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April 04, 2012

High School District Catching Rays and Racking up Savings


Last October, a new $4 million solar array began generating electricity at Oxnard High School in Ventura County, California. The 6-acre array, which shifts with the sun, will effectively end the school's reliance on fossil fuels while dramatically reducing the school's energy costs, freeing up funds for teachers, facilities, computers, books, and other educational resources.


"Oxnard High has been operating at 104 percent of capacity, meaning it's feeding electricity back into the grid," says Oxnard Union High School District (OUHSD) Superintendent Dr. Gabe Soumakian. "And the system will still generate electricity even when it's cloudy."

But it's not just Oxnard High School that's going green; all six OUHSD schools are installing solar arrays. Rio Mesa High School just became the second school in the district to flip the switch and activate its new solar array, located on top of a parking structure.

"This investment in renewable energy is not only part of our school district's initiative to go green, it's going to save us significant dollars," Soumakian says."

Once all six OUHSD solar systems are up and running, they will generate more than 6 million kilowatt hours of clean, renewable energy each year—an amount equal to the average annual energy consumption of 10,000 California households. The school district anticipates it will save $36 million over the next 25 years, with energy savings repaying the total cost of outfitting all six high schools in less than 15 years.

"Economic forecasts indicate we need to come up with solutions other than just paying for the grid," Soumakian says. "Electricity is only going to get more expensive."

The six OUHSD solar arrays will offset more than 4,500 metric tons of carbon dioxide emissions a year—the equivalent of taking 870 passenger vehicles off the road.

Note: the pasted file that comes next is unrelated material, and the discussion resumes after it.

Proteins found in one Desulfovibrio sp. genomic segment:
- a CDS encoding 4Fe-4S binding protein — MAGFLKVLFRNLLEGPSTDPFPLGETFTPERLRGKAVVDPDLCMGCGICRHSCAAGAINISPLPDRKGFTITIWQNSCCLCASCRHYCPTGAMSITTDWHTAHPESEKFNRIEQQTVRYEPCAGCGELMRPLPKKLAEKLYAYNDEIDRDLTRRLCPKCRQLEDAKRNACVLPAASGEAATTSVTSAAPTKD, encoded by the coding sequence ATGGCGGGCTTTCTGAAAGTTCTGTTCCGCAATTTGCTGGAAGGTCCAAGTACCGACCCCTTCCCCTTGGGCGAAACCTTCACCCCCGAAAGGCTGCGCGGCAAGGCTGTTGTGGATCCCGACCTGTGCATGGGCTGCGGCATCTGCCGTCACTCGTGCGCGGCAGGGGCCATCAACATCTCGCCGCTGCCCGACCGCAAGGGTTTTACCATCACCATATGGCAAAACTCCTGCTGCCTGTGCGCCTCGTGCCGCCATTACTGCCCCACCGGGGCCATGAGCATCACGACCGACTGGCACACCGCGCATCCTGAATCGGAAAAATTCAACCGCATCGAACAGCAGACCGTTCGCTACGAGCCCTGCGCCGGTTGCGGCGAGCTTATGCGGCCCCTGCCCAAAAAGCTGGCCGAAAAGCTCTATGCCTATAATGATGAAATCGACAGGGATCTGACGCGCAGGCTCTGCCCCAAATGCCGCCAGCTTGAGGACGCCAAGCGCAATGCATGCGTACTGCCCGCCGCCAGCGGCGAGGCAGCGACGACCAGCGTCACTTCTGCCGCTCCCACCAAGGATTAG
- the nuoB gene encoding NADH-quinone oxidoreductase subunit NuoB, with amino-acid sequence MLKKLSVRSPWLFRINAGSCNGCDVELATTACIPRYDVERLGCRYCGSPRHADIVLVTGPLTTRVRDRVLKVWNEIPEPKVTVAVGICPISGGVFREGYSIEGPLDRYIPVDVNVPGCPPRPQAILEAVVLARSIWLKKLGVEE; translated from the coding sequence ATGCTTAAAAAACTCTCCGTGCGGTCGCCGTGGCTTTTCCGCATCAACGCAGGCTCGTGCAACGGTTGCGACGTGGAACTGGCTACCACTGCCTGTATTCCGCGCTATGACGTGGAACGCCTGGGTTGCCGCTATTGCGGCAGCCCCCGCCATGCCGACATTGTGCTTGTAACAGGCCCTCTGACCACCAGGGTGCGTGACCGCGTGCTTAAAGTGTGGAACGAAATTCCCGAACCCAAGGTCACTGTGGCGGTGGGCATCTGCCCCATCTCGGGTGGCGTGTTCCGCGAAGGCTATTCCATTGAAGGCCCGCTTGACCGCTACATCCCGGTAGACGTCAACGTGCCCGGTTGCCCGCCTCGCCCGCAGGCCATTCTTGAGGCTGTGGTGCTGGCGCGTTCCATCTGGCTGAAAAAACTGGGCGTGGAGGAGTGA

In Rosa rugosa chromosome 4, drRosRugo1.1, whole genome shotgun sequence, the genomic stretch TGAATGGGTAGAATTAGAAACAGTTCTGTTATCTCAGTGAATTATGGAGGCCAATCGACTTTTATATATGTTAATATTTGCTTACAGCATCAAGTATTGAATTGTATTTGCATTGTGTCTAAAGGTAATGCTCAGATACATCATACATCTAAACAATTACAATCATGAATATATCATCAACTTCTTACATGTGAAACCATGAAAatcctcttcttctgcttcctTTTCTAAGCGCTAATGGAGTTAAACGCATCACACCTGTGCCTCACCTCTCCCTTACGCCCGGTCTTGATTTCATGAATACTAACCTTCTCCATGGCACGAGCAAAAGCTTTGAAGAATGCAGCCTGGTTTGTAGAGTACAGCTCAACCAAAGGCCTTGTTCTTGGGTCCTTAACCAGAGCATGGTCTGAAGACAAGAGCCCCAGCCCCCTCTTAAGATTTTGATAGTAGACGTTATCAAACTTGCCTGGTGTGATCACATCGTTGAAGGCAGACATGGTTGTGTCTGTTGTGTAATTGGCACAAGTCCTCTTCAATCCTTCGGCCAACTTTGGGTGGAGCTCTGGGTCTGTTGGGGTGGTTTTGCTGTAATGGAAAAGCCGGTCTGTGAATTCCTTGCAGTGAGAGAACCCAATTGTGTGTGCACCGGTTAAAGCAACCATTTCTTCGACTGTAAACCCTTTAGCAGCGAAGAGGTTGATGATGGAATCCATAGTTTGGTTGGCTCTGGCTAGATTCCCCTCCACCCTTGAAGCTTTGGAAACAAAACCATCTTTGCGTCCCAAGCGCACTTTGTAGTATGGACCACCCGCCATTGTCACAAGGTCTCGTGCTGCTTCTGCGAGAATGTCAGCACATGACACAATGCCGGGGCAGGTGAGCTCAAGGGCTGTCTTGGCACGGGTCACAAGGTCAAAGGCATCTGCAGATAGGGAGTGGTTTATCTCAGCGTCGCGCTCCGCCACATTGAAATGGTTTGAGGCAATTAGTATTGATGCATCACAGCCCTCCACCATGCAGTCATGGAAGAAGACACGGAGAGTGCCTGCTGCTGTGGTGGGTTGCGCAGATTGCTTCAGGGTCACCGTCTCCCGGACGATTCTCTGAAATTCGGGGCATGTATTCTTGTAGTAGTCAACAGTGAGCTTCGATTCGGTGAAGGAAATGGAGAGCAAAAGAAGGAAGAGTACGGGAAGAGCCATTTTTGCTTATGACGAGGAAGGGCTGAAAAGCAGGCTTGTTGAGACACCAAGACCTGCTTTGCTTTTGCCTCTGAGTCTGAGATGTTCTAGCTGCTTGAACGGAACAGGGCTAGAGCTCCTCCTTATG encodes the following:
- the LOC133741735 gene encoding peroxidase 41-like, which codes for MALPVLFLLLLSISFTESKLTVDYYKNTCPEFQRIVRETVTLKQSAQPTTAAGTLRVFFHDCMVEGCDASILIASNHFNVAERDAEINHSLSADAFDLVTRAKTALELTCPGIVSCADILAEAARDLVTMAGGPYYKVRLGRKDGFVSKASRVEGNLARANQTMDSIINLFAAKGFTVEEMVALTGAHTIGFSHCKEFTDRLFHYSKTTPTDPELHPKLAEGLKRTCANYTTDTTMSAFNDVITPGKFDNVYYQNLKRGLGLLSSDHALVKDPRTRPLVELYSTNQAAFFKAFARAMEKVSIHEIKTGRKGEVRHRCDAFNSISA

Photo by Karen Quincy Loberg, courtesy of the Ventura County Star

The solar arrays are just one component of a district-wide initiative to go green. "We would love to go to electric cars and trucks for our fleet in the coming years, and we're looking at technology where we don't have to print everything," says Soumakian. "We want to build a technology infrastructure that will support wireless education, textbooks, and multiple resources online. The district is moving toward the concept of BYOD: Bring Your Own Device. Most kids will eventually have an iPhone or an iPad, and we want them to be able to access our systems by building a very strong infrastructure."


Oxnard High School Principal Eric Riegert says it sends a powerful message when educational leaders take steps to become environmental leaders in their communities. "By becoming environmentally sound, our district is leading by example and becoming a green showcase for the rest of our community and the region," he says.

"Going green is the only way to ensure that future generations will have a clean and safe environment in which to grow and thrive," Riegert says. "Conventional energy sources will soon be a thing of the past as our nation pursues ways to be productive yet environmentally sustainable, and Oxnard High School will be seen as a leader."

The solar array at Oxnard High has an educational component, too. The school now has a Green Technology Academy, and the school district is building a curriculum in collaboration with Sun Power, the company that is installing all six solar arrays.

"We're creating green educational lessons and classes so our students will learn about future employment options in green tech and gain skills to work and lead in the renewable energy society of the early-to-mid-21st century," Riegert says. "As educators, we know that 'green' equals 'smart.' The financial savings from solar power will just be a byproduct of being 'smart' leaders."


At Rio Mesa High School, Principal Ray Gonzales says his students are excited to attend a solar-powered school.

"Eighty percent of our energy use is now covered by solar energy, and we plan to increase the percentage to over hundred percent," Gonzales says. "The students and the community take pride in the fact that we are part of the green energy solution. The cirriculum opportunities are exciting, and as the principal I'll be working with our Science and Career Technical Education Departments to make sure we fully explore these opportunities."

Stephen McFarland, below, the facilities director for OUHSD, is overseeing the installation of all six solar arrays. "There's a kiosk in the lobby that gives real-time data to let students know how many trees have been saved, how many car miles not driven, how much energy is being produced in real time," he says. "Kids are always standing by the kiosk and looking amazed."

Photo by Karen Quincy Loberg, courtesy of the Ventura County Star

Similar kiosks are planned for all six district high schools once the arrays are up and running. "It's the wave of the future to save as many natural resources as we can," says McFarland. "We're saving resources for the future, and going solar makes sound fiscal sense. The investment will pay off in both environmental and fiscal resources for decades to come."


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